Guest Post: Virtual Game Development

Hey iDevBlogADay,

since I have got very little time, due to the fact that I’m leaving for Palo Alto in a few hours, the start of this years WWDC trip, I have asked my fellow Limbic co-founders Iman and Arash to write a little guest post. They’re writing about the problems we face as a company working in two timezones with 9 hours in between, and being almost “purely virtual”. Here it goes:

Unlike many startups, Limbic operates as a virtual company. In our case, we collaborate with team members in seven locations across the globe (Palo Alto, Davis, San Diego, Burbank, Germany, the Netherlands, and New Zealand). As one can imagine, operating in this fashion brings many challenges, but in our experience it comes with substantial benefits as well.

In order to support this arrangement, some degree of planning is essential, as meetings across multiple time zones must be coordinated. For our projects, we use a slew of tools for communication and task management:

* Skype, IRC, and iChat for voice and video conferencing

* Skitch and Dropbox for sharing images and videos

* BananaScrum and Lighthouse for project planning and task management

* GitHub for source code hosting and collaborative development

* for scheduling

The most common problem with working across multiple time zones is finding overlaps in the availability of US and European team members to meet. This leads to inevitable late night or extremely early morning meetings. When working on dependent project tasks, we have found it is important to sync up daily and hand off to other team members to ensure smooth and continuous development. If a voice or video meeting cannot be attended for a particular day, individual members communicate their progress via email to the team. Also, because team members aren’t able to casually communicate throughout the day and all discussion happens during meetings, they tend to run quite long in order to cover all issues.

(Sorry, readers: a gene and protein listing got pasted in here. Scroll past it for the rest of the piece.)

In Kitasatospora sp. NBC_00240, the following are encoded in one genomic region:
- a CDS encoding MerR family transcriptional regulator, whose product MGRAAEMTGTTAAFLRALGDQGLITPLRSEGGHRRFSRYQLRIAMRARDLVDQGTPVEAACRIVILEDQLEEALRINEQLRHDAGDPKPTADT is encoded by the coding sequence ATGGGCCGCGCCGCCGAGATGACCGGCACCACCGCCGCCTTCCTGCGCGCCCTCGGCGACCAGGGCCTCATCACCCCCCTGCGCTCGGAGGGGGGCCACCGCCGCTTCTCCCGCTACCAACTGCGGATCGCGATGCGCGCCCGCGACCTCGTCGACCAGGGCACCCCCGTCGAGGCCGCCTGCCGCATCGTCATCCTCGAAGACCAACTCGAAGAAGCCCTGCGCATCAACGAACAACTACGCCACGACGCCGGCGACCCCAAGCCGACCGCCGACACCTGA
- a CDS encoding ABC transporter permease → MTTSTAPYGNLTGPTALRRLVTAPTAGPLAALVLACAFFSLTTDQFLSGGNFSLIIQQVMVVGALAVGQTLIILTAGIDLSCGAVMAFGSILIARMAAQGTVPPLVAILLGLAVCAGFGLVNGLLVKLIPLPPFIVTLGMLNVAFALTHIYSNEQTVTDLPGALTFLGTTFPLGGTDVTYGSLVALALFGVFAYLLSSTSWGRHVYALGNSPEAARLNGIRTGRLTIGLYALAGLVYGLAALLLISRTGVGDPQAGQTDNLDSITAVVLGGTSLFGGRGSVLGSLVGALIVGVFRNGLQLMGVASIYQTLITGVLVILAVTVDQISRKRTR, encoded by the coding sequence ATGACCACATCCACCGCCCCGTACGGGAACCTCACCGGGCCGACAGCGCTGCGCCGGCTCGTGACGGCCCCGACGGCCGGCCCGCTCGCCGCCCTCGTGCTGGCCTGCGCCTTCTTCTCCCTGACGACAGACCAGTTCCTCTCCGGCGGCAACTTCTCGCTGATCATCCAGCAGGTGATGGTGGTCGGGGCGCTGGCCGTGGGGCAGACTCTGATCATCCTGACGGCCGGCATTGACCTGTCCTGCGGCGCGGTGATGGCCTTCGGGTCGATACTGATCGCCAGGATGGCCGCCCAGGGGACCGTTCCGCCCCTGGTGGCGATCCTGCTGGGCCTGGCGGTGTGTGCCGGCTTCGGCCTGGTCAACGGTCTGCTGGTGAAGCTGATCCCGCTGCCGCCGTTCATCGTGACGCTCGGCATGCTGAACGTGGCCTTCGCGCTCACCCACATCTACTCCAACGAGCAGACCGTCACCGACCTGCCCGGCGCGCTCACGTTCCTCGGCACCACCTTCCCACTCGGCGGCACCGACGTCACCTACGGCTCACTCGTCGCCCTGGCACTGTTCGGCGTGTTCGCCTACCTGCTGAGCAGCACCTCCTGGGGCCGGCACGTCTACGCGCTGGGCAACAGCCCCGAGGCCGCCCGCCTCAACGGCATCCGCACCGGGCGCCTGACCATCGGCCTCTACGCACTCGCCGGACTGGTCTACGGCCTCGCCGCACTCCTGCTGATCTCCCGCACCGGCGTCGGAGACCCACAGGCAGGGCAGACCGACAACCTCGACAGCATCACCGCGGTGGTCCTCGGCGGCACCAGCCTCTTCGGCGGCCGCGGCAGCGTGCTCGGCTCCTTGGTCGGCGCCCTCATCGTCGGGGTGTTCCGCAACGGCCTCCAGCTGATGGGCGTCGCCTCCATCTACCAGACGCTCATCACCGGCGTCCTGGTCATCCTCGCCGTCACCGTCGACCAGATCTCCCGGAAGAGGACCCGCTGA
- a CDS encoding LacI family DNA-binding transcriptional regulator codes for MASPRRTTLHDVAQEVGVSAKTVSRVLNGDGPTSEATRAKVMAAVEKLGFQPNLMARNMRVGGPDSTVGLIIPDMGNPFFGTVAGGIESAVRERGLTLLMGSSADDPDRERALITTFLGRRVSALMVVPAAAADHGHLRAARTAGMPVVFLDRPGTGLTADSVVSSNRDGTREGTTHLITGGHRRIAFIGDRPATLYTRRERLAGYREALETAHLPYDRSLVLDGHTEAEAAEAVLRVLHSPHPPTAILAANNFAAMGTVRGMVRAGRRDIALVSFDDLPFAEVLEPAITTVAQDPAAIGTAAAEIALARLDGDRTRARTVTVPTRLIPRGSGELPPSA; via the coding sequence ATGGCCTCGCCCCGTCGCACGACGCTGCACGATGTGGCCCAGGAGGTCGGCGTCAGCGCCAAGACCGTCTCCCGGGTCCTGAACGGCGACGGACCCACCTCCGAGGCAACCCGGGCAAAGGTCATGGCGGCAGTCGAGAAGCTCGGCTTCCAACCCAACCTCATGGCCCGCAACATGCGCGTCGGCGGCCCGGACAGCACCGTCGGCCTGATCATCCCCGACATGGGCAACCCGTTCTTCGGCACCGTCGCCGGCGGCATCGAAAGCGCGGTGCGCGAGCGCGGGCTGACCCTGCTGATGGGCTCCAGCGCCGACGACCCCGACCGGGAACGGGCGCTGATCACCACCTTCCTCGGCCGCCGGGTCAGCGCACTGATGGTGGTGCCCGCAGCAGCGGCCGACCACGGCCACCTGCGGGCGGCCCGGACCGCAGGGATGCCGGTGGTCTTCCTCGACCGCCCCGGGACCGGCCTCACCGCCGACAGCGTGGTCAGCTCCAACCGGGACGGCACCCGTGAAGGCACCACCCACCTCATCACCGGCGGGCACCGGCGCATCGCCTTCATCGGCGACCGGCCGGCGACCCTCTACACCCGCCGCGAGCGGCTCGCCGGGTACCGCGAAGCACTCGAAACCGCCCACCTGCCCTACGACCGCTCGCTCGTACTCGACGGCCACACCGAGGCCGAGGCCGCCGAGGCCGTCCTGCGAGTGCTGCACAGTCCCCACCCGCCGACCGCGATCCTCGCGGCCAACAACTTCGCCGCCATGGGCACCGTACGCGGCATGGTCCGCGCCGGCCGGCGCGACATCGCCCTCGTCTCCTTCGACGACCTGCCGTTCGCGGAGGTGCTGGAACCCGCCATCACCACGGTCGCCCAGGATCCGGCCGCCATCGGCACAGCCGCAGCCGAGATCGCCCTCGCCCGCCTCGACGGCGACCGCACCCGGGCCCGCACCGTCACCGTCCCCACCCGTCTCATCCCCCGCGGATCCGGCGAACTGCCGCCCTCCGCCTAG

One of the difficulties with virtual collaboration is that it can be slower than face to face communication for rapid iteration. We minimize this by using screen sharing, chat, and video conferencing whenever necessary. A tremendous advantage to working virtually is that it allows everyone to work from their own favorite environment (coffee shop, home, etc.). In addition to the environmental benefits, commute time is reduced or eliminated in many cases, allowing more productive time for work. FInally, with no office expenses to pay, the operational overhead of the company can be reduced.

Recently at Limbic, we have moved towards capturing the benefits of a shared workspace by establishing a small studio in Palo Alto as a hub for physical collaboration, while maintaining the flexibility provided by continuing to operate primarily virtually. We also like to bridge the gap between all team members by periodically planning retreats where we all meet up face to face to have fun, brainstorm, and help kick-off new projects.

That’s it! I’m rather exited for the next post, as it’s going to be one week after we launch our new game, Nuts!

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